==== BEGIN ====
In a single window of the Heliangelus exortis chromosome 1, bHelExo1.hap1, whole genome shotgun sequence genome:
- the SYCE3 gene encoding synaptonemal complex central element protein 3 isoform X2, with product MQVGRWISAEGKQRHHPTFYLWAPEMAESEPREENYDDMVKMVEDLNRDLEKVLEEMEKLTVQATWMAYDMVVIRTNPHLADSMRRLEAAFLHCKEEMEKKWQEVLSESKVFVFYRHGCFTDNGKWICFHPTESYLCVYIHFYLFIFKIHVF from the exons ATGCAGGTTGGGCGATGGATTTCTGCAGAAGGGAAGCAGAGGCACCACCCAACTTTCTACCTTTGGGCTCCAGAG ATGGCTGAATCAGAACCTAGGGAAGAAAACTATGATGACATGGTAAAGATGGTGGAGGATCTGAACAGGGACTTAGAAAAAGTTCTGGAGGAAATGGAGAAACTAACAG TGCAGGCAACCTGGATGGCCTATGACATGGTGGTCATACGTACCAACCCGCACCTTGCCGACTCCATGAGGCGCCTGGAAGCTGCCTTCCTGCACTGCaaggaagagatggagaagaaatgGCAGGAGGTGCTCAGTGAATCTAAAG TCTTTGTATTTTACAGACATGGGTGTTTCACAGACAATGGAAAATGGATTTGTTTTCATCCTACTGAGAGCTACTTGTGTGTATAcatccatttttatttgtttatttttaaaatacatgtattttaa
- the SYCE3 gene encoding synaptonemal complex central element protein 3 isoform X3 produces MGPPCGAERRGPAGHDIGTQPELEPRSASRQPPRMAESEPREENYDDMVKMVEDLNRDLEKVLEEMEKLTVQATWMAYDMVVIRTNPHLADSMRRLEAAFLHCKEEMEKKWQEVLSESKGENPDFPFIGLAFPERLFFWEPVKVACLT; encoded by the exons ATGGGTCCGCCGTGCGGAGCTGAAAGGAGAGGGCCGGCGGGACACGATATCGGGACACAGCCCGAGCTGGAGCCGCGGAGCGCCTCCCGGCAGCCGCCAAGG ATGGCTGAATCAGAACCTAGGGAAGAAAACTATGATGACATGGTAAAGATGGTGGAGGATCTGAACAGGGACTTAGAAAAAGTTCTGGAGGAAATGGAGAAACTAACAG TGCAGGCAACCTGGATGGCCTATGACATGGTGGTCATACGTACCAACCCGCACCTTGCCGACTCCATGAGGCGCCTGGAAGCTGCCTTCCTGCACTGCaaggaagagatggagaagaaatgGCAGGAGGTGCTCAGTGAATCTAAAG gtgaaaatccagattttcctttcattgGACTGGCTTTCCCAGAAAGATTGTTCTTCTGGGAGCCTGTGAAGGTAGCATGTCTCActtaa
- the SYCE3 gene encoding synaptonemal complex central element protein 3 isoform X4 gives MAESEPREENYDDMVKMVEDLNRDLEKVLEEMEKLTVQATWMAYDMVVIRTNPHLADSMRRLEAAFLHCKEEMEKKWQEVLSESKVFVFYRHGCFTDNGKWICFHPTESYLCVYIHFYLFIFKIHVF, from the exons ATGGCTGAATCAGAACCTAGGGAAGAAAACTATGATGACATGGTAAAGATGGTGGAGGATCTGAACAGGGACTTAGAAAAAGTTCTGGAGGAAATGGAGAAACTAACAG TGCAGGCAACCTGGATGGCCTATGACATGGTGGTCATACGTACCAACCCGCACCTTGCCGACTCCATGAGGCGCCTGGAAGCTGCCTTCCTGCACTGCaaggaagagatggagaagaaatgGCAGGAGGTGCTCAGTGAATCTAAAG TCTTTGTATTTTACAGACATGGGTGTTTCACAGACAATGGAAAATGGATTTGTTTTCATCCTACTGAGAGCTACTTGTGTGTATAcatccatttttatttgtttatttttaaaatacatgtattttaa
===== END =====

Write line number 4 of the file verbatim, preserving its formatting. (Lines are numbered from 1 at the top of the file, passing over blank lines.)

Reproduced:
- the SYCE3 gene encoding synaptonemal complex central element protein 3 isoform X4 gives MAESEPREENYDDMVKMVEDLNRDLEKVLEEMEKLTVQATWMAYDMVVIRTNPHLADSMRRLEAAFLHCKEEMEKKWQEVLSESKVFVFYRHGCFTDNGKWICFHPTESYLCVYIHFYLFIFKIHVF, from the exons ATGGCTGAATCAGAACCTAGGGAAGAAAACTATGATGACATGGTAAAGATGGTGGAGGATCTGAACAGGGACTTAGAAAAAGTTCTGGAGGAAATGGAGAAACTAACAG TGCAGGCAACCTGGATGGCCTATGACATGGTGGTCATACGTACCAACCCGCACCTTGCCGACTCCATGAGGCGCCTGGAAGCTGCCTTCCTGCACTGCaaggaagagatggagaagaaatgGCAGGAGGTGCTCAGTGAATCTAAAG TCTTTGTATTTTACAGACATGGGTGTTTCACAGACAATGGAAAATGGATTTGTTTTCATCCTACTGAGAGCTACTTGTGTGTATAcatccatttttatttgtttatttttaaaatacatgtattttaa